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THE CAST: Becoming a Team





5. THE CAST: Becoming a Team



THE CAST: Becoming a Team

The process of becoming part of a team is a powerful one for the young characters, filling them with a newfound sense of purpose that in turn transforms their lives. Evan Ross, who plays Fobbs’ teammate Reggie, says, “Reggie is very shy. He really wants to be a part of the team but always feels like the odd one out because of his stutter. So it’s a big moment for him when Jim Ellis tells them, ‘We're a team now.’ He's wanted to be part of something for as long as he can remember. He develops this love for Jim – almost like for a father – because Jim took him under his wing and frankly saved his life.”

The team is all male, with one determined exception: Willie, a headstrong girl played by Regine Nehy who Elston takes under his wing. “Wiloma – who Elston calls Miss Willie – is a young black female who just barges in and announces she wants to swim,” Mac says. “He appreciates her determination and he becomes her guardian angel.”

Explains Regine Nehy, “Willie wants to do something with herself and her life. She doesn't want to be on the streets hanging around the guys. She wants to show that women won't be held back just because someone says something isn’t a good idea.”

As if learning how to swim competitively isn’t a challenge enough, Ellis’ co-ed team is also in constant conflict with a group of white suburban students – from Philadelphia’s preppy Main Line communities – who insist that black swimmers don’t belong in their sport, let alone their pools. The lead tormentor, Jake, is played by actor Scott Reeves. “My character Jake is a racist, plain and simple,” Reeves says. “Jake is a snake. He’s the star swimmer driven even further by his hard-ass coach.”

Jake’s coach, Bink, played by Tom Arnold, does nothing but encourage his students’ negative opinions of the hopeful P.D.R. team. “The role of Bink originally was that of your stereotypical racist coach,” says Arnold. “But I felt that for Bink, it isn’t so much about race as it is about conduct. Ellis’ kids are out of control, and he has no respect for their behavior.”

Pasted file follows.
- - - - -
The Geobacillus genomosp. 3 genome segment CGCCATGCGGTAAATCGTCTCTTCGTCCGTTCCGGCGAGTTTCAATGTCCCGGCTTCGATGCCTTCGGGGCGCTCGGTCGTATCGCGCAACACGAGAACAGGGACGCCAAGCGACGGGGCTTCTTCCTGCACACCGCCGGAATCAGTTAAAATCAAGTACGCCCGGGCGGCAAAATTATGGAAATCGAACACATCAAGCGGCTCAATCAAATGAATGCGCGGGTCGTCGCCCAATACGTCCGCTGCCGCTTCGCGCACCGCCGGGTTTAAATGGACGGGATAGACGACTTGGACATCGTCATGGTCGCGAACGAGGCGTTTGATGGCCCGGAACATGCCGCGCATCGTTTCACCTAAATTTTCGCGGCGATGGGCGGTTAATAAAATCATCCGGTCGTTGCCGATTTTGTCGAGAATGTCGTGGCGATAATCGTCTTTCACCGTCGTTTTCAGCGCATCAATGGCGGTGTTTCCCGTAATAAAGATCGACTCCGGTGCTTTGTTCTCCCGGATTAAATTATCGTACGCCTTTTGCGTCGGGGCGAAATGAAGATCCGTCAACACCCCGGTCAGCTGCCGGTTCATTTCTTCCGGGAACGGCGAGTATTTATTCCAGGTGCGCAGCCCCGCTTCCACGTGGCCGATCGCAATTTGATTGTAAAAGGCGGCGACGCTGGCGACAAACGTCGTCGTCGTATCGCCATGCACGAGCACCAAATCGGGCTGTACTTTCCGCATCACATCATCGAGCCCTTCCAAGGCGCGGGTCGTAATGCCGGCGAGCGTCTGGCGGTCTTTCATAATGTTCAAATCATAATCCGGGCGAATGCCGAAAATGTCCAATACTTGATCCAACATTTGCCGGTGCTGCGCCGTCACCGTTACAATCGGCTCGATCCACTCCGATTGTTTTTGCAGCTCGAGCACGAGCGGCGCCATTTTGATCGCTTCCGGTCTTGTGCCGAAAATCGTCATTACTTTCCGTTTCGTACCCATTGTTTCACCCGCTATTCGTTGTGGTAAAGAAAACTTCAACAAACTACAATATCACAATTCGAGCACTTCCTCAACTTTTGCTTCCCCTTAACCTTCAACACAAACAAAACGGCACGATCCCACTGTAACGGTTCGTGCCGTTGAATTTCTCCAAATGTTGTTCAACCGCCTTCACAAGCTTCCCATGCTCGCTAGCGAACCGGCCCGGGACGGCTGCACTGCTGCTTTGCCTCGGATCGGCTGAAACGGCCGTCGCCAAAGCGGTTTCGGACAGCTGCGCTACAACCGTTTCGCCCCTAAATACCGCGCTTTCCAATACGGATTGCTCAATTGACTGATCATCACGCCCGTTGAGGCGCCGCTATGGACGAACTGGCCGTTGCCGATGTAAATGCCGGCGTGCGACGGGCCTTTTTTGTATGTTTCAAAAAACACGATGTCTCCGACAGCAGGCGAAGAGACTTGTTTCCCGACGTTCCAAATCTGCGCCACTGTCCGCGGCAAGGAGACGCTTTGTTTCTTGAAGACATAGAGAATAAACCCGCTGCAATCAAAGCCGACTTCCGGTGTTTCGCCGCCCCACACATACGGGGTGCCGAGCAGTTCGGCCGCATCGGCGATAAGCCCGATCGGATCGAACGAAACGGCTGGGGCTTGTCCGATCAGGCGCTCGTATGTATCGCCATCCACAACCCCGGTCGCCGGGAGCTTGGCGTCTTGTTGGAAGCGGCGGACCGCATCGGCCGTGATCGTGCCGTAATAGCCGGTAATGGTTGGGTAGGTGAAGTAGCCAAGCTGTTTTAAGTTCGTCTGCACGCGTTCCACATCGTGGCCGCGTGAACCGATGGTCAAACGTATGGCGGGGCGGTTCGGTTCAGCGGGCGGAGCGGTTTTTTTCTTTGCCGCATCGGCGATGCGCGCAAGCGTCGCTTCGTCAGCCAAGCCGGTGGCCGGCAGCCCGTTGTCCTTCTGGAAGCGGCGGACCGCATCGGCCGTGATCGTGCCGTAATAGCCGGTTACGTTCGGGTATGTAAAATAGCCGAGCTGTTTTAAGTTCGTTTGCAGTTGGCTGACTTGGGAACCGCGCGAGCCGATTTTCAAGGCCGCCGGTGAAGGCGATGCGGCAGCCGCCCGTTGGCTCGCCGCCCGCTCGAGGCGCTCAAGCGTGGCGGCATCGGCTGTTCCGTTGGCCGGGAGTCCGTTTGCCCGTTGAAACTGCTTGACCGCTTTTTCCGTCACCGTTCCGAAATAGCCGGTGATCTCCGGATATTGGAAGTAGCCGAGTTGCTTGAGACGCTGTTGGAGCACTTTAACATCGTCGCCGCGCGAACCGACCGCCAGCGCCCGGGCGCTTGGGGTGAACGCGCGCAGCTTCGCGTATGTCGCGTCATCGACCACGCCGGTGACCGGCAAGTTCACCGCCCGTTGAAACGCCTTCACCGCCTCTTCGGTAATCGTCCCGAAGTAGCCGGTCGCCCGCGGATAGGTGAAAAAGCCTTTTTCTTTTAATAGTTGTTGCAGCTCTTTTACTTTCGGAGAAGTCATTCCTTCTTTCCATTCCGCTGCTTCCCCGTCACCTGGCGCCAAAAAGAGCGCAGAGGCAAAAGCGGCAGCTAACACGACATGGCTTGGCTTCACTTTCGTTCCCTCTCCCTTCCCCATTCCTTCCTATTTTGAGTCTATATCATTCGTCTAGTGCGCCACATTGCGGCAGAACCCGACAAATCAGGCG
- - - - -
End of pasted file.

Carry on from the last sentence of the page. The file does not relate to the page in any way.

While their on-screen characters might be unruly, the young actors who comprise the P.D.R. team impressed the entire filmmaking team with their focus and commitment to the project. Mac says, “This is a very talented group of young actors. The kids pushed me. I don’t think I was acting in this film – I was reacting.”

“These young actors are exceptional,” adds Ellis. “They’re just like a group of young men that I had swimming for me in the '80s and early '90s who set the first national agegroup record that our club ever achieved.”

The young cast members are equally impressed with Ellis. Kevin Phillips, who plays Andre, says, “It’s been an honor getting to know Mr. Ellis, this man who stands for so much. What he did, he did from the grace of his heart. He just went out there and tried to make a difference in people’s lives. And, you know, years later he's still doing it – still healthy and alive and coaching. So I think, God bless you, Jim. Thank you.”

Just as PRIDE represents a rite of passage for Ellis and his team, its completion is another step in the long journey of its first-time director, Sunu Gonera. Zimbabwean-born Gonera began his career as a professional athlete in South Africa. He then made a leap into business, which was followed by a quick rise as a leading commercial director. “It’s hard doing a film about someone's life when that person's still alive,” Gonera admits. “It’s a huge responsibility. As a first-time feature-film director, the cast, the crew, the studio, and the subject of the movie – the man himself – have all been fantastic partners for me on this venture. I couldn’t have asked for more.”


During pre-production, Gonera focused on creating as authentic a setting as possible for the film. He visited the Marcus Foster Recreational Center in Philadelphia with Ellis and producer Paul Hall, and conferred with director of photography Matthew F. Leonetti on establishing the right cinematic mood and overcoming the technical hurdles of shooting in water.

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